Bahrain's government still sees its economy growing by 4.5 percent this year, it said on Wednesday, though analysts have slashed forecasts due to unrest that brought the Gulf financial centre to a near standstill.
Pro-democracy protests led by Bahrain's Shi'ite majority against discrimination in the Sunni-ruled kingdom were crushed by the government last week.
The authorities imposed martial law and called in forces from Gulf neighbours Saudi Arabia and United Arab Emirates to help restore order. "The minister of finance stated today that Bahrain still expects to achieve 4.5 percent growth this year despite recent events," a government spokeswoman told a news conference, without giving further details.
Analysts polled by Reuters in March cut real gross domestic product growth forecasts for the small non-OPEC crude producer to 3.4 percent for 2011, from 4.2 percent expected in December.
The government has yet to release the 2010 GDP data with analysts estimating 4 percent growth.
Economic growth in Bahrain, where the financial sector accounts for about a quarter of its GDP, slowed in the third quarter to 4.3 percent year-on-year due to sluggish recovery in financial and property sectors hit by the global crisis.
"It (government forecast) is overly ambitious ... given the situation, downgrades and the challenges that lie ahead for the Bahraini economy ... unless they are expecting a very, very high growth from hydrocarbons," said John Sfakianakis, chief economist at Banque Saudi Fransi.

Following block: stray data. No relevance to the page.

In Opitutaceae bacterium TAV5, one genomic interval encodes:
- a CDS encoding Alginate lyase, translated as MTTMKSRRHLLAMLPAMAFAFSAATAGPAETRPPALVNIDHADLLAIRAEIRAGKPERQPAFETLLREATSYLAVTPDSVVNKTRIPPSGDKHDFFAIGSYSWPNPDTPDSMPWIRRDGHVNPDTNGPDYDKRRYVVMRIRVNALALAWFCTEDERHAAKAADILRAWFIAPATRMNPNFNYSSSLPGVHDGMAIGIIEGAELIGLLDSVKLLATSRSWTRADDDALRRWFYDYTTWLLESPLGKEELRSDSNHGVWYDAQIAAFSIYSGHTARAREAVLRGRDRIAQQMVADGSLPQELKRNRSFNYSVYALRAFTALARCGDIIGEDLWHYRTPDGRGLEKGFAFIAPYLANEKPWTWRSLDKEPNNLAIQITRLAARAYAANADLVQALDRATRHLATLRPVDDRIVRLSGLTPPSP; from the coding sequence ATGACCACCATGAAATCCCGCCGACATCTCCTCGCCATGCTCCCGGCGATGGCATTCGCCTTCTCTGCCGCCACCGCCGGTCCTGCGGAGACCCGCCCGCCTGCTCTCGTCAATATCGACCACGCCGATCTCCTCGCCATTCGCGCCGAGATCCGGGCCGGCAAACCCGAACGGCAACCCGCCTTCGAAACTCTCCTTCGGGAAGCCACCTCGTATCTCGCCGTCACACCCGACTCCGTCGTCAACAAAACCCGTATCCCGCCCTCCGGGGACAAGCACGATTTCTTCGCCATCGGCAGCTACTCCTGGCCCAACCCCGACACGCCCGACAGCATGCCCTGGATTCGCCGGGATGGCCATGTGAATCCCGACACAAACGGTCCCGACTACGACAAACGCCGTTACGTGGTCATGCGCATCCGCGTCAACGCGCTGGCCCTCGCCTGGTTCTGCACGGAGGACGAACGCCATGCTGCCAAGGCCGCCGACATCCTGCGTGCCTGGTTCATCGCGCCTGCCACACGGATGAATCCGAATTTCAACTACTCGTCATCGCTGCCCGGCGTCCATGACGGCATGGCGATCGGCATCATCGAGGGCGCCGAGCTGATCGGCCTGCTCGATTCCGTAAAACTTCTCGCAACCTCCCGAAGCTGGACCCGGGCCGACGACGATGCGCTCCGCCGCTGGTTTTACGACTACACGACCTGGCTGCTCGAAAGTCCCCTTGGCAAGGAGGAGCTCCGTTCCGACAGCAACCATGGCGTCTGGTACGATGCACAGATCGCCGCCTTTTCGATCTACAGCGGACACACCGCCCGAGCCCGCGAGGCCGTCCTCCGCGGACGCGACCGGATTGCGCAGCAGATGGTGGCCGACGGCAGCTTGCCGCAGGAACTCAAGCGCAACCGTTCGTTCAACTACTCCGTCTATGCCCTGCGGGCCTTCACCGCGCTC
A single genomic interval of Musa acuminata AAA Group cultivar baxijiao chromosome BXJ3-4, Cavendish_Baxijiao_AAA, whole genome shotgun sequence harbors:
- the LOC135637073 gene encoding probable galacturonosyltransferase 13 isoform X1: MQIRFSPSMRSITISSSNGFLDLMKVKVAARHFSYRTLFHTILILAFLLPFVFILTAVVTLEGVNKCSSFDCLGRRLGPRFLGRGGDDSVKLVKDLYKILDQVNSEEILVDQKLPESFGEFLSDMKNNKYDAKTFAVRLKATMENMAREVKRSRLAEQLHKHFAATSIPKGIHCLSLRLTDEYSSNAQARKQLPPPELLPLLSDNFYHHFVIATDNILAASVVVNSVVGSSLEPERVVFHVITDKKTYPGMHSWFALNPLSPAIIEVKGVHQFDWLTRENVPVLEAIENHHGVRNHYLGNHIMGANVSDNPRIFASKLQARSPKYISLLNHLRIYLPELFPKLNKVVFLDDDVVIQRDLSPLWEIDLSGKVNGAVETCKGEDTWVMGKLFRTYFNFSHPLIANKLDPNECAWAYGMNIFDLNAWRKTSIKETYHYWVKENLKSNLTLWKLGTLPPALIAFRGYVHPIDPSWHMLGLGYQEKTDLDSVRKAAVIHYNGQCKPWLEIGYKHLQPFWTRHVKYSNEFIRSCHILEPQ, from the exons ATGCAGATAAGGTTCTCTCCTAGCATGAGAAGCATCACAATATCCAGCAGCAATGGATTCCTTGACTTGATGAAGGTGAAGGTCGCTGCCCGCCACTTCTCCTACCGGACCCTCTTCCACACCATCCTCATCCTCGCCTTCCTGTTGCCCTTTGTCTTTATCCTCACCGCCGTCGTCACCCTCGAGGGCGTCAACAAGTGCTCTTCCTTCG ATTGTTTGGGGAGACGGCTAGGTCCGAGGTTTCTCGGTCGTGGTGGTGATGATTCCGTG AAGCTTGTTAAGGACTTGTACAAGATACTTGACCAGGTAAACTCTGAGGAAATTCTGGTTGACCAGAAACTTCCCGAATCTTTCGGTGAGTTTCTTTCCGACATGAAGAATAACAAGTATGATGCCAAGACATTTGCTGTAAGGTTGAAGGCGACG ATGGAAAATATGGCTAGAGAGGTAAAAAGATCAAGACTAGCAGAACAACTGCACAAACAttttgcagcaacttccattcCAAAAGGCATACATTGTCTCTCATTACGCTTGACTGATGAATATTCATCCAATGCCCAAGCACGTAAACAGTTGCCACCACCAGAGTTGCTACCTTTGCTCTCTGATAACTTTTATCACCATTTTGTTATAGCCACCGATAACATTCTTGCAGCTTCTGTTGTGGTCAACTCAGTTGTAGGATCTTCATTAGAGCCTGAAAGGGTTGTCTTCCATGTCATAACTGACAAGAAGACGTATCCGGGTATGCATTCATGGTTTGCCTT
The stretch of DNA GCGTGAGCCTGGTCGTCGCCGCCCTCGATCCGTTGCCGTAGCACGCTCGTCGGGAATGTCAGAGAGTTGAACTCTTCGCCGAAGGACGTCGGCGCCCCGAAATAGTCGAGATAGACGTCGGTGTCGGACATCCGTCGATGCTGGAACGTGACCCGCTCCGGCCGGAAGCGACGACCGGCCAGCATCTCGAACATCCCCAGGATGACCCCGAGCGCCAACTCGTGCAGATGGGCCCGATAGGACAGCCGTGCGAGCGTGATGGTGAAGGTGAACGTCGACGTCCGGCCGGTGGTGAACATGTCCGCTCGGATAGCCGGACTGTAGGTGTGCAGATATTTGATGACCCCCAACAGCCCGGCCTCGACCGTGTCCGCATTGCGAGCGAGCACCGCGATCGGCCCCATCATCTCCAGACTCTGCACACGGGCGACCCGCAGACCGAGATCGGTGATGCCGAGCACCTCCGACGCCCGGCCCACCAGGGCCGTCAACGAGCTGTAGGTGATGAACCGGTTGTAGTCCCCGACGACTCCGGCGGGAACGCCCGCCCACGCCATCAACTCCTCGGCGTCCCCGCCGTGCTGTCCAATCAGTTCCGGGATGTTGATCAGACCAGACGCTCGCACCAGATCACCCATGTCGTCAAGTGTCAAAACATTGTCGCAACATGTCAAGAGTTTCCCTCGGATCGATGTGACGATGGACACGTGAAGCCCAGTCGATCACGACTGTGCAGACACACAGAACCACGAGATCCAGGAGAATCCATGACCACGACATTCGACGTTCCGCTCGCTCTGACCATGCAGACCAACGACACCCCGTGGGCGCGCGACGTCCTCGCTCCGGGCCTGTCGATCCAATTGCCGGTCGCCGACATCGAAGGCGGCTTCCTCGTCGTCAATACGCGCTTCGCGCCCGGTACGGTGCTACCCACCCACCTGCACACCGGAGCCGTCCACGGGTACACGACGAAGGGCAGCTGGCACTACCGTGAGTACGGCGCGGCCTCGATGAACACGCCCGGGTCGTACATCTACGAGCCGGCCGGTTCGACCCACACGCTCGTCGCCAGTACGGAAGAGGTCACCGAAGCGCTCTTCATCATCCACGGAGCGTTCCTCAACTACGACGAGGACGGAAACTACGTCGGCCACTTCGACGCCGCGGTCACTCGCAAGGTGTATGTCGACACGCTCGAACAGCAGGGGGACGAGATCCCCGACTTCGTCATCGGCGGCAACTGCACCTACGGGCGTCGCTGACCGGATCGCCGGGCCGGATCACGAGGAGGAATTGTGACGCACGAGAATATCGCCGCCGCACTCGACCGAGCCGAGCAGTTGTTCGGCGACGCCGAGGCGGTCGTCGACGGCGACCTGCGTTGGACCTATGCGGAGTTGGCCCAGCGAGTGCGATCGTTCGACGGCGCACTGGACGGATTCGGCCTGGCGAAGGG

"The private sector will decline compared with last year as well as investments and financial services due to the crisis and tourism, which is at nil over the past few weeks," he said.
The political turmoil, which started in February, triggered a series of downgrades by rating agencies and sent debt insurance costs for Bahrain, where nearly $10 billion in mutual funds were parked last year, to 20-month highs.
Bankers have said some investors were moving money out of Bahrain, home to a $66 billion Islamic finance industry, though the scale of capital outflows from the smallest Gulf economy of 1.2 million people was hard to estimate due to a lack of data.
Worried by the unrest, the government cancelled last month an opening race of the Formulae One season, planned for March, though its supremo Bernie Ecclestone said earlier this month it could be re-scheduled at the end of the year.
Wealthier Gulf Arab countries have pledged to provide $10 billion to Bahrain over 10 years to improve housing conditions and ease social tensions.
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